Fighting Fire Blight
By David Manly
September 24, 2012 – Fire blight is a bacterial disease that is a large threat to commercial pear and apple trees. The bacteria (Erwinia amylovora) are very difficult to control and the standard of applying the antibiotic streptomycin to the plant is not 100 per cent effective. However, with the increased risks of the bacteria acquiring resistance (and the general decline of using antibiotics in agriculture), alternatives are currently being explored.
Dr. Antonet Svircev, a research scientist with Agriculture and Agri-Food Canada (AAFC), and his team have discovered a novel and environmentally friendly approach to control this disease and reduce the damage done by 50 per cent.
Working with researchers at AAFC’s Pacific Agri-Food Research Centre (Julie Boulé, Dr. Peter Sholberg and biologist Dan O’Gorman) and Dr. Alan Castle at Brock University, Dr. Svircev discovered that two commonly found orchard microorganisms – a bacterium and a bacteriophage – offer promising results in fighting this disease.
A bacteriophage (or a phage) is an organism that only attacks specific kinds of bacteria. The phage takes control of the bacteria’s own machinery to create copies of itself before destroying the bacteria and releasing its contents (anywhere from 50 to 200 new phages). This cycle then repeats over and over until the bacteria are gone.
Therefore, Dr. Svircev thought this would be a new way to biological control the fire blight bacteria. By purposely infecting Pantoea agglomerans (which itself is a control agent of fire blight) with the phage and dosing the plant with the mixture, the researchers could produce a large number of phages at one time to control and eliminate E. amylovora.
And the results were far better than anyone expected.
“The phages multiplied on the carrier reaching high population numbers and once the fire blight pathogen appeared, the phages preferentially attacked the fire blight bacteria and decreased the populations on the blossom,” said Dr. Svircev. “The decreased population of the pathogen by 50 per cent led to no infections of the blossom.”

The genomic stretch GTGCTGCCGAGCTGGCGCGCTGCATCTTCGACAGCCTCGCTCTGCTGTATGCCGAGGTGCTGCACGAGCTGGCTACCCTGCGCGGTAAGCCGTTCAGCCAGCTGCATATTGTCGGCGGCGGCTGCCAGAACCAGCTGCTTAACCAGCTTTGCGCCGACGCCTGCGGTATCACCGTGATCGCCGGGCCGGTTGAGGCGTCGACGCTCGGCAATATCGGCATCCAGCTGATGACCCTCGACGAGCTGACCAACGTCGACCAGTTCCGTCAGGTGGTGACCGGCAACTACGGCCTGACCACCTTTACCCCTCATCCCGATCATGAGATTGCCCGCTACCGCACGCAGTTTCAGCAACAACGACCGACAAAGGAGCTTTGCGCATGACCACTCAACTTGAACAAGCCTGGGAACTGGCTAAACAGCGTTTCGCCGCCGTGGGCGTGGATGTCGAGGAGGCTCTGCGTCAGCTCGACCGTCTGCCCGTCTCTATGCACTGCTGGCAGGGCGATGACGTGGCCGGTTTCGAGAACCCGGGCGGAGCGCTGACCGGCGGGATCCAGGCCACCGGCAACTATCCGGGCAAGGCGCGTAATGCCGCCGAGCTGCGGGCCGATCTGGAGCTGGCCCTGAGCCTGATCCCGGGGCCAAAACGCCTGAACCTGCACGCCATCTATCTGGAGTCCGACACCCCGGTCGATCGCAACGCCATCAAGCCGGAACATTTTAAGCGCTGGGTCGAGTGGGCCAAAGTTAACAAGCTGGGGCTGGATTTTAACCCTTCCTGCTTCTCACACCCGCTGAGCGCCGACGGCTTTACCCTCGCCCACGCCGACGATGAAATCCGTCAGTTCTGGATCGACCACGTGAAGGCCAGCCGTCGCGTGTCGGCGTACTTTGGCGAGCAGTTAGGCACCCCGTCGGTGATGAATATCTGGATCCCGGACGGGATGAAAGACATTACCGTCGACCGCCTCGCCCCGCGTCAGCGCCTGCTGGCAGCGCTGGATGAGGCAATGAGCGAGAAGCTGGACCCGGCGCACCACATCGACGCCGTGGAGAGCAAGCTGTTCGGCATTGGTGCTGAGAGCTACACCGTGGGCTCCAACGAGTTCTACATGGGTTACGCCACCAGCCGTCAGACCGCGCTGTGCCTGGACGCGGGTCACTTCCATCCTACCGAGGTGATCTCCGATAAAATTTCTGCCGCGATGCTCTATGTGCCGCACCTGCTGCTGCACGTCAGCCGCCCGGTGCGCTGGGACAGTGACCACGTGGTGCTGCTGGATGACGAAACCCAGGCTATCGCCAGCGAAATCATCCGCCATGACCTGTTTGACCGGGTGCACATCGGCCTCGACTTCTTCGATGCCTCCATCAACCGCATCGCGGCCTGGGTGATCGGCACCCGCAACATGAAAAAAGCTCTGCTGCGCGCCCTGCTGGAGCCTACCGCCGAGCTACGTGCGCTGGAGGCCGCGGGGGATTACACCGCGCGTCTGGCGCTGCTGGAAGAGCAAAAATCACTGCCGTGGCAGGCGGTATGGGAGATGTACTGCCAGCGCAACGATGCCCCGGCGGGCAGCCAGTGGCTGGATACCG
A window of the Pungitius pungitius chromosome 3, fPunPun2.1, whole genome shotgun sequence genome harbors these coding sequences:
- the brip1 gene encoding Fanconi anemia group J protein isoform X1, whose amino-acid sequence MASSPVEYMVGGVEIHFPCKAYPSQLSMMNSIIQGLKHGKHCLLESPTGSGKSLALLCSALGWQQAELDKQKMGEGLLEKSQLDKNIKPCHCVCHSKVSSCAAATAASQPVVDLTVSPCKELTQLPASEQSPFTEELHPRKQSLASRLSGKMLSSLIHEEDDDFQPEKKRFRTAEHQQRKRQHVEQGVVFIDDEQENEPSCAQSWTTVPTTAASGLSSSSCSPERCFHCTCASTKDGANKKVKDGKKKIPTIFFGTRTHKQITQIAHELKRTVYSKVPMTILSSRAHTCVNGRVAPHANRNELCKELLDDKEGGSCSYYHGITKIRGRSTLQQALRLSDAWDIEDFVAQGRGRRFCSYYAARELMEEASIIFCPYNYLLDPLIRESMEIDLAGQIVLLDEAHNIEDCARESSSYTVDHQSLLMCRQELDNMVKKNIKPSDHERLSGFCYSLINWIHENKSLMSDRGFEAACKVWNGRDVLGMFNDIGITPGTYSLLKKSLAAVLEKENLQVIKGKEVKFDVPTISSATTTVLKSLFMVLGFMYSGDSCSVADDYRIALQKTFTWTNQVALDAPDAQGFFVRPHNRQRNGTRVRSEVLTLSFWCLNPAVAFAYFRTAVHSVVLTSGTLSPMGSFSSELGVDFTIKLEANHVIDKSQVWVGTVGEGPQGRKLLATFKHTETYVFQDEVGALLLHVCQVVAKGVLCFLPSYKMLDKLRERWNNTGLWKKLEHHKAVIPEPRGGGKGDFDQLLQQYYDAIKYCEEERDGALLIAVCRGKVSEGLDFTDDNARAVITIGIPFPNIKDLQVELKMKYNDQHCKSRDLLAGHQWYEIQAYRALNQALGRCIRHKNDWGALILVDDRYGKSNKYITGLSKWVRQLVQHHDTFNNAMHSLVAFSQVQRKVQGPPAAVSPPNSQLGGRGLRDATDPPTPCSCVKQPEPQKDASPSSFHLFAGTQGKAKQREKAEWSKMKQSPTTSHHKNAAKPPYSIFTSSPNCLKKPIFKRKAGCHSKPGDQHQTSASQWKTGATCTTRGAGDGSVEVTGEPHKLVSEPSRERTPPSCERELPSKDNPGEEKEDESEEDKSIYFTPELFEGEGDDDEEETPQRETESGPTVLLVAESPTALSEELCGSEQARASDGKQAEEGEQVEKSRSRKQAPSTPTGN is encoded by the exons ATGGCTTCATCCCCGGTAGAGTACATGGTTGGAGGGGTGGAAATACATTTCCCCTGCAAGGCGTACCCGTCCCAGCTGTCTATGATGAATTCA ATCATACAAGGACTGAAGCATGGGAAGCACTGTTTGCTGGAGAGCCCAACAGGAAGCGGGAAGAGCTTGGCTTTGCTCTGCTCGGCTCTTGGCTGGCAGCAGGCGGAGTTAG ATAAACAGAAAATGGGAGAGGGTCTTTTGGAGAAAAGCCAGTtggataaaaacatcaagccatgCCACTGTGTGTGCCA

The next step of the research is to expand to large-scale field trials using the carrier and a mixture of phage to prevent the fire blight from becoming resistant. The ultimate goal is to develop a biopesticide that will be both highly effective and consistent. However, Dr. Svircev said that there are still some problems that need to be addressed before commercialization.
“The biopesticides need to be applied well ahead of the fire blight bacterium and need for consistent field efficacy from year to year,” he added. “The material also needs to be stored in a fridge rather than in a barn storage area.”
But, the phage-carrier is an environmentally friendly alternative for plant disease control that can be easily included into present fire blight management programs. In addition, research at Dr. Svircev’s lab has shown that phage-host resistance is not a common phenomenon in the fire blight pathogen and phage-carrier system.
The AAFC notes that these brands of biopesticides are not stand alone products, but are very effective at reducing the pathogen population in the open blossoms. While the phage-carrier biopesticide is still in development, AAFC’s goal is to achieve improved control with this double-acting biopesticide.
This work could benefit Canadian farmers by helping to reduce the damage caused by fire blight, thereby protecting crops, saving money and helping to minimize loss.